In the ongoing discussion of whether being over or underfat increases or decreases one’s mortality, people often miss a key point: activity level, rather than body composition per se, is often the most important factor.
Although weight/level of bodyfat has important chemical and mechanical effects on its own, in mortality data it’s often just a proxy for nutritional quality, fitness, and activity level. On average, higher % of bodyfat (past a healthy range) correlates with lower activity levels and poorer quality nutritional intake. (Yes, there are exceptions. But they’re exceptions. Please, find me a Navy SEAL with 35% bodyfat.)
Speaking at APA’s 117th Annual Convention, Steven Blair, PED, called Americans’ physical inactivity “the biggest public health problem of the 21st century.” I personally think that the shit pooped out by the industrial food system is the biggest public health problem, because at least if you’re not as active you wouldn’t be exposed to processed garbage, but whatever — really whether you focus on low activity levels, nutritional napalm, social geography of a car-based society… it’s just rearranging deck chairs on the Titanic.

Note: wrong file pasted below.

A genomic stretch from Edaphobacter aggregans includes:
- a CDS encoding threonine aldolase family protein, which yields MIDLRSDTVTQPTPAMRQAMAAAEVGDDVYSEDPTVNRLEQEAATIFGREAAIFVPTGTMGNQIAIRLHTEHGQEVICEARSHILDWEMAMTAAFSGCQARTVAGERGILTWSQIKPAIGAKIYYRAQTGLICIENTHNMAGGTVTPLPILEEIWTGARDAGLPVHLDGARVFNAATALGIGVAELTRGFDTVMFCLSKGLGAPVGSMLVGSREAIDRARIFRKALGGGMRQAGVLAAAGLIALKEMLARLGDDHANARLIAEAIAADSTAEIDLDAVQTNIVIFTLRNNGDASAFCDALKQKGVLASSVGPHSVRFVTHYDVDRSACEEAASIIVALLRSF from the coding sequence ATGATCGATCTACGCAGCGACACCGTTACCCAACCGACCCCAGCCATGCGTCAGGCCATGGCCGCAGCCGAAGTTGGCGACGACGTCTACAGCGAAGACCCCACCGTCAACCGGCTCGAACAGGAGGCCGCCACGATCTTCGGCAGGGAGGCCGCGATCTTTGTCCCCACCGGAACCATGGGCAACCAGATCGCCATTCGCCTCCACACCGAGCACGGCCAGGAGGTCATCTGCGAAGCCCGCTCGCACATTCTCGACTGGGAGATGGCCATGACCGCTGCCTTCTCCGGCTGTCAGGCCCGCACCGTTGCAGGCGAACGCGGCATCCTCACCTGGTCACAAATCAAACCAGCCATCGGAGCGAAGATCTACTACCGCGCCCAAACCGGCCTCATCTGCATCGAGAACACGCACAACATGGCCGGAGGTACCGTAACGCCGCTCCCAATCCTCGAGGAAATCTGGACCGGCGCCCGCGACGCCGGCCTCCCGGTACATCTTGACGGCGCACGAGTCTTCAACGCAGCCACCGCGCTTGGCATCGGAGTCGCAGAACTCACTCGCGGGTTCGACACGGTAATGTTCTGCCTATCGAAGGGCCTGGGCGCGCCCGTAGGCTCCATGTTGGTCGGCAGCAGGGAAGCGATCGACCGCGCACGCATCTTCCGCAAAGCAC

We know that only a small minority of people in North America are regularly physically active. Research has shown approximately 25 percent to 35 percent of American adults are inactive, Blair said, meaning that they have sedentary jobs, no regular physical activity program and are generally inactive around the house or yard. Never mind “doesn’t get much exercise” or “walks for 15 min 3x weekly”. That’s COMPLETELY PHYSICALLY INACTIVE. As in basically lying there like dead fish nearly 100% of the time.
Blair’s data comes largely (pardon the pun) from the Aerobics Center Longitudinal Study, which suggests that fitness level was a significant predictor of mortality — one follow-up study of 40,842 people suggests that poor fitness level alone was responsible for 16% of all premature deaths in both men and women. The ongoing study began in 1970 and includes more than 80,000 patients.